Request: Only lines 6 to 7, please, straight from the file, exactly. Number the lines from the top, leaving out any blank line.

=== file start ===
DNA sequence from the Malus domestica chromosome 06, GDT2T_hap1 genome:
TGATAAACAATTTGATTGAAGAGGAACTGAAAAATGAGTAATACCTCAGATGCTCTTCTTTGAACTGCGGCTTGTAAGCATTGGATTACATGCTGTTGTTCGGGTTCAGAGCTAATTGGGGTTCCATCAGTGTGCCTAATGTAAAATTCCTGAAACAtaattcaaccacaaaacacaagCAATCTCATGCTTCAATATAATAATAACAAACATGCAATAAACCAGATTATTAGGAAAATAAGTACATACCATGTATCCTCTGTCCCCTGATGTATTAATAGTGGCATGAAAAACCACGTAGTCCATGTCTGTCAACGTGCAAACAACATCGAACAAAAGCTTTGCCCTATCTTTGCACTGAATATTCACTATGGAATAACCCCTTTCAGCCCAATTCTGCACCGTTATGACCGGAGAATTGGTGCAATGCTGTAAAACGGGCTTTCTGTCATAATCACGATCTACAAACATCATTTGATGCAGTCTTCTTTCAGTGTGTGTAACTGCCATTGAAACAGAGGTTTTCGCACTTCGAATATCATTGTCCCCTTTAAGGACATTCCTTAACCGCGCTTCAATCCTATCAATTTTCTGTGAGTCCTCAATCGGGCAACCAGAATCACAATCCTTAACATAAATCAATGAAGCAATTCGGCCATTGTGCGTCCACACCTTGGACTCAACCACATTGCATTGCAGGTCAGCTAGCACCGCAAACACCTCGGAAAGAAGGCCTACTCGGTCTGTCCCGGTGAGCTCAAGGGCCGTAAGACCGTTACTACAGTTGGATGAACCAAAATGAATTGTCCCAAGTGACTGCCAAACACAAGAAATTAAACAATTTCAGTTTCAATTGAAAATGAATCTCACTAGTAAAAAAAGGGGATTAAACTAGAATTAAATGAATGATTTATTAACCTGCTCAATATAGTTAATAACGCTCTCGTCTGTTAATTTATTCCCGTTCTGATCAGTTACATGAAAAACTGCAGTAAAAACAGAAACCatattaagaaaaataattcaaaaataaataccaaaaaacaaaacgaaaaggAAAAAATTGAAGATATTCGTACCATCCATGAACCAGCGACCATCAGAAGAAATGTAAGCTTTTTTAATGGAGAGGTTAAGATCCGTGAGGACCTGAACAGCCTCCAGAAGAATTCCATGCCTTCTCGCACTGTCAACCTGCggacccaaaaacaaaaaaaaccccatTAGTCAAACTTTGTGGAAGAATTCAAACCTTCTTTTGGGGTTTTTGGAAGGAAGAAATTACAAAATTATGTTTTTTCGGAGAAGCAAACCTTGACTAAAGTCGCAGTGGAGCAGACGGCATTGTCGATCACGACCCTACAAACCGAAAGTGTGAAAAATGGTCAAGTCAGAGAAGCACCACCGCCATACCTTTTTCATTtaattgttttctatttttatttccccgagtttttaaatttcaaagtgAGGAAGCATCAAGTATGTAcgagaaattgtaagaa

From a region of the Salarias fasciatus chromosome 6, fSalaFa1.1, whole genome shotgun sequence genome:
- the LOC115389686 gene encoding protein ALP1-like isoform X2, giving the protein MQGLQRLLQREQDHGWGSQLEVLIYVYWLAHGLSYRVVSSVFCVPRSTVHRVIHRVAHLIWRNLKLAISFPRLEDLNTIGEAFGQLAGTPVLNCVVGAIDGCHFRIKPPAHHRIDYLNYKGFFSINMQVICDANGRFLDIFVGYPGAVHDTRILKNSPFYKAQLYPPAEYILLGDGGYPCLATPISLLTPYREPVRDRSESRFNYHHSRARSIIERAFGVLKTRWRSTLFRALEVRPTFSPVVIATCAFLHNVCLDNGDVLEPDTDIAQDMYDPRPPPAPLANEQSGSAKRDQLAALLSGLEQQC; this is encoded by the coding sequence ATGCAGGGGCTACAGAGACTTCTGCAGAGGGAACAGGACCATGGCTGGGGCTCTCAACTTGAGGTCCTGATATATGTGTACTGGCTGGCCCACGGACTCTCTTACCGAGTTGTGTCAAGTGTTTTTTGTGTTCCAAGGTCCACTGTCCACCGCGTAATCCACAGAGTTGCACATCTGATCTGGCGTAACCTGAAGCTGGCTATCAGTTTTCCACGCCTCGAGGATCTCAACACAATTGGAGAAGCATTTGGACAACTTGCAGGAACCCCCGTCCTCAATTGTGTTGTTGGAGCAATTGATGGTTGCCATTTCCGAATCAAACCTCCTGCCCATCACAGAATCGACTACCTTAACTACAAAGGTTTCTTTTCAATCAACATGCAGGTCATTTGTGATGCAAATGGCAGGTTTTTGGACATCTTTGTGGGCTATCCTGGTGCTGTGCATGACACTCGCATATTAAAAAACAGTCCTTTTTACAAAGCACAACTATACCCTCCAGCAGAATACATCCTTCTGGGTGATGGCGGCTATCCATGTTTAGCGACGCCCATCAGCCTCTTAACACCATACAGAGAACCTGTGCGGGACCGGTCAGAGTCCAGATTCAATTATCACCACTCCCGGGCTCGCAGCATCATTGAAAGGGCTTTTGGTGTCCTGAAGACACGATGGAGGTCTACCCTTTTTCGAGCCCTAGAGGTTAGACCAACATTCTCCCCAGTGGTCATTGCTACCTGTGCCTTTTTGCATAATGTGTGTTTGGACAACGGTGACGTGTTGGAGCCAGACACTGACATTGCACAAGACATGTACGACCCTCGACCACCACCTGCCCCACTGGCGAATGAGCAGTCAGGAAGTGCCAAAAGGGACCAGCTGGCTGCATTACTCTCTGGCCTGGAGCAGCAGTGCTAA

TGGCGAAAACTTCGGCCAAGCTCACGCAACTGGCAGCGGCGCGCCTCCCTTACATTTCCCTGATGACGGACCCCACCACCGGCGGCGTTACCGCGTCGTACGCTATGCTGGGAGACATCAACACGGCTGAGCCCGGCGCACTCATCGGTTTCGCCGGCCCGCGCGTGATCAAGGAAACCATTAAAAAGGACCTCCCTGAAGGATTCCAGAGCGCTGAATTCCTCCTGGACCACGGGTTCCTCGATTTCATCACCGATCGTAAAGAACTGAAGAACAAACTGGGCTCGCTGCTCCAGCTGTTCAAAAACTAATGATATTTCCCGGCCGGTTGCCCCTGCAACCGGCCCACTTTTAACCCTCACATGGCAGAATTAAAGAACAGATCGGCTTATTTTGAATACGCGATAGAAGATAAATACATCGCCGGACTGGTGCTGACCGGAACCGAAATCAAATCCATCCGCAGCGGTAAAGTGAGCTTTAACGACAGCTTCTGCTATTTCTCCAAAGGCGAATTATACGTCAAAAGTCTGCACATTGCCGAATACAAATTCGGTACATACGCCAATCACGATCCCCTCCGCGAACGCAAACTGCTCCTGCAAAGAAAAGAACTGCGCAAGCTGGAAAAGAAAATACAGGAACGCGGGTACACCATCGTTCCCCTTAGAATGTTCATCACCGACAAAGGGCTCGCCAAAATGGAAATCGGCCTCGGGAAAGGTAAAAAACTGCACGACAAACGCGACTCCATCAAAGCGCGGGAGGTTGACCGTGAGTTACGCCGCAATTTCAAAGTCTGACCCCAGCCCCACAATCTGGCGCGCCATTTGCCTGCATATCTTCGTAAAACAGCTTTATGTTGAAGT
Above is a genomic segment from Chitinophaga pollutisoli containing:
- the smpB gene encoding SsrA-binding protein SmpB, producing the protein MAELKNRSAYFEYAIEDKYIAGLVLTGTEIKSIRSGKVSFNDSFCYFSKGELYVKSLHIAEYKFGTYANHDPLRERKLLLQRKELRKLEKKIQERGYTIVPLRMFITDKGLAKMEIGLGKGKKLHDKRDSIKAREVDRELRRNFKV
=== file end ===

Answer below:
Above is a genomic segment from Chitinophaga pollutisoli containing:
- the smpB gene encoding SsrA-binding protein SmpB, producing the protein MAELKNRSAYFEYAIEDKYIAGLVLTGTEIKSIRSGKVSFNDSFCYFSKGELYVKSLHIAEYKFGTYANHDPLRERKLLLQRKELRKLEKKIQERGYTIVPLRMFITDKGLAKMEIGLGKGKKLHDKRDSIKAREVDRELRRNFKV